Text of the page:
Left: Test your Balance, Right: Balanced for 10 seconds
The last gallery I visited was the “Space Link” gallery. Here I saw the “You Build It” exhibit. This exhibit would definitely attract a lot of kids because it was an exhibit where you play with Lego like pieces and tried to build a space rover. The exhibit gives the kid a mission; he is a NASA engineer working to build a rover to explore Mars. The mission is to build a space rover that could be tested rigorously over Mars like terrain. This exhibit tries to present children with the problems of building a rover. The displays tries to point out that the kid must build a rover that is must be able to work with minimum assistance from Earth, must be able to navigate the terrain, identify areas of potential scientific interest, monitor resources, and schedule activities. They must be low-cost and small enough to fit inside the lander spacecraft. This is definitely too much information for a kid to handle. The child will probability only see the Lego pieces and start playing around. Most would not bother to read the information. Furthermore, the Lego pieces don't give an explanation of how the kid can make it low-cost or able to work without assistance from Earth. This exhibit can attract kids but would not be able to get across the problems of building a rover. However, from these toys the kids can probably learn the importance of size and movements of these Rovers by working with the Legos as NASA do.
Center: Lying on a bed of Pins
Another exhibit within this gallery was “Jeopardy.” This game is like the jeopardy games on TV. This game was broken up into five categories: Fun and the Sun, Baby You're a Star, Moons of the Solar System, Saturn: Lord of the Rings, Planet Factoids, and What Happens in Space. This game tried to educate the public with fun facts from each of these categories. However, I would say that this game is not for children. I could barely answer any of the questions and gave up in frustration. Some questions were what is the size of the Sun, what is another name for the North Star, what is the type of gas in Uranus atmosphere, and what is the brightest star in the night sky? The first two questions were only 100 level question and last two were 500 level questions. I could not get any 100 level questions so I doubt many kids would be able to. The exhibit is fun and does use a touch screen TV which would attract many kids. However, the questions are way too tough for normal kids. After they get the answer, they would forget what the question was or would not bother to learn this information.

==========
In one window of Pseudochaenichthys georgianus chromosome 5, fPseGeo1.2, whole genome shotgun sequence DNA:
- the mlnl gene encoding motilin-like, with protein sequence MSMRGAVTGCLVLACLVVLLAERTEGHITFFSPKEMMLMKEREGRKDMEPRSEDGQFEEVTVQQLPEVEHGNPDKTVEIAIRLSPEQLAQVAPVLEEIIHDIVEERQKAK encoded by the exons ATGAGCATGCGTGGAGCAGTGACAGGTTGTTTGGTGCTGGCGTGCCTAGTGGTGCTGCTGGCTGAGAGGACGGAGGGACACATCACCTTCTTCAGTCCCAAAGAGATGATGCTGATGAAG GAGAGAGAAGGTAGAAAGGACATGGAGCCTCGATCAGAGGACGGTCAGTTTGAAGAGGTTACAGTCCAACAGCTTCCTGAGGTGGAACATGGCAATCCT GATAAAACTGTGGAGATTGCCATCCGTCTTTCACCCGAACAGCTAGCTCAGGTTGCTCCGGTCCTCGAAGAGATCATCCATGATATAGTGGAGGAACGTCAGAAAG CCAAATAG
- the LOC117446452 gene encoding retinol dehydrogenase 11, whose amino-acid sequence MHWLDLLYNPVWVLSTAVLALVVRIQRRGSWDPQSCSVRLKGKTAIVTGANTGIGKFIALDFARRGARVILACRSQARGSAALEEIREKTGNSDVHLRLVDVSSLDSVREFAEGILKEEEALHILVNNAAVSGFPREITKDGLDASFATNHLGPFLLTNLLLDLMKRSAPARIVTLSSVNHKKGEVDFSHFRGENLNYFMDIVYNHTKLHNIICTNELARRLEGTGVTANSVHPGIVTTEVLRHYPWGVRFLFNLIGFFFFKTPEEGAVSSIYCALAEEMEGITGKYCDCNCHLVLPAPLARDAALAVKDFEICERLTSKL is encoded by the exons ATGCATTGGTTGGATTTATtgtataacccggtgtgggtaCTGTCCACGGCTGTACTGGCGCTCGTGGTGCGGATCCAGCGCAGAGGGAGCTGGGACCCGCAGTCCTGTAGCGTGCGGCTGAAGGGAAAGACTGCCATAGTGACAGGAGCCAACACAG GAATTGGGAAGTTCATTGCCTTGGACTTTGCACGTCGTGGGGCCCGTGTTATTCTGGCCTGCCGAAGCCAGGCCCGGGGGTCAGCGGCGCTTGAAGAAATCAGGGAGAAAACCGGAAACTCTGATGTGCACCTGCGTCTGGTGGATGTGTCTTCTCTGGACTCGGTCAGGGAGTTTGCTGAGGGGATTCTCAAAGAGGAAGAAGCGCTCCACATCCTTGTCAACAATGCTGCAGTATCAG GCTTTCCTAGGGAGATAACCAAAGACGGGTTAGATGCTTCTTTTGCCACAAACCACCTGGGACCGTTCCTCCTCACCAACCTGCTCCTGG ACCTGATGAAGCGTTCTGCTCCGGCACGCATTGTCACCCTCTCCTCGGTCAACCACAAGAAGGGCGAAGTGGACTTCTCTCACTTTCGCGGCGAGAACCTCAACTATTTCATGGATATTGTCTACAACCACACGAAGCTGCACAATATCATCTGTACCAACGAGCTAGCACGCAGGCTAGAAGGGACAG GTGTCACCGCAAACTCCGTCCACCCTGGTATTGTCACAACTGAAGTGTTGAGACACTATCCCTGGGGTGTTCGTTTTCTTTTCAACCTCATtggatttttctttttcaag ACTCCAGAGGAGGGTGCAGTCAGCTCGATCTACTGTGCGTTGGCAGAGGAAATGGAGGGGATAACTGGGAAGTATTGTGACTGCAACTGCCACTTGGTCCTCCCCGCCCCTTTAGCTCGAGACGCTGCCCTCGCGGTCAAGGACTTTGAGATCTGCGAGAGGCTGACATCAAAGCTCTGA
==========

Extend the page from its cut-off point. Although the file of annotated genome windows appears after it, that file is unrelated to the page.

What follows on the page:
Left: The Mission, Right: Play with Legos
The Maryland Science Center has to keep up with shopping malls, amusement parks in order to attract customers. At the same time, they cannot be too expensive and must fulfill their goal of educating the public. One way for the Maryland Science Center to attract costumers is to do promotion with other Baltimore harbor shops and attractions. They can offer packages and promotion for boat rides and food in the harbor. One way to reduce price is to increase the number of volunteers. I'm sure that many college and high school students would be glad to help out at the museum. They can set up programs so high school students can interact with children and help teach them about science.
Left: Wear an actual astronaut suit, Right: Play Spcae Jeopardy
NASA has made preparations to return to the moon with two scouts. An Atlas 5 rocket is to launch the two probes, Lunar CRater Observation, a powerful lunar orbiter, and Sensing Satellite, a smaller spacecraft, to the moon on a mission to search for moon ice water. After many delay attempts at launch, the research team are eager to launch. This mission will hopefully lay the foundation for plans to return astronauts to the moon.
Brunet, Eggers, and Deegan have shown that small drops of water can defy gravity, even at incline as steep as 85 degrees. These drops can travel upward when the surface experiences strong vibration. These vibrations overcome the surface tension experienced as the drop is compressed, creating a net force that drives the drop forward and uphill. However, these drops must meet certain criteria such as small size and medium viscosity.
Last modified: November 9, 2009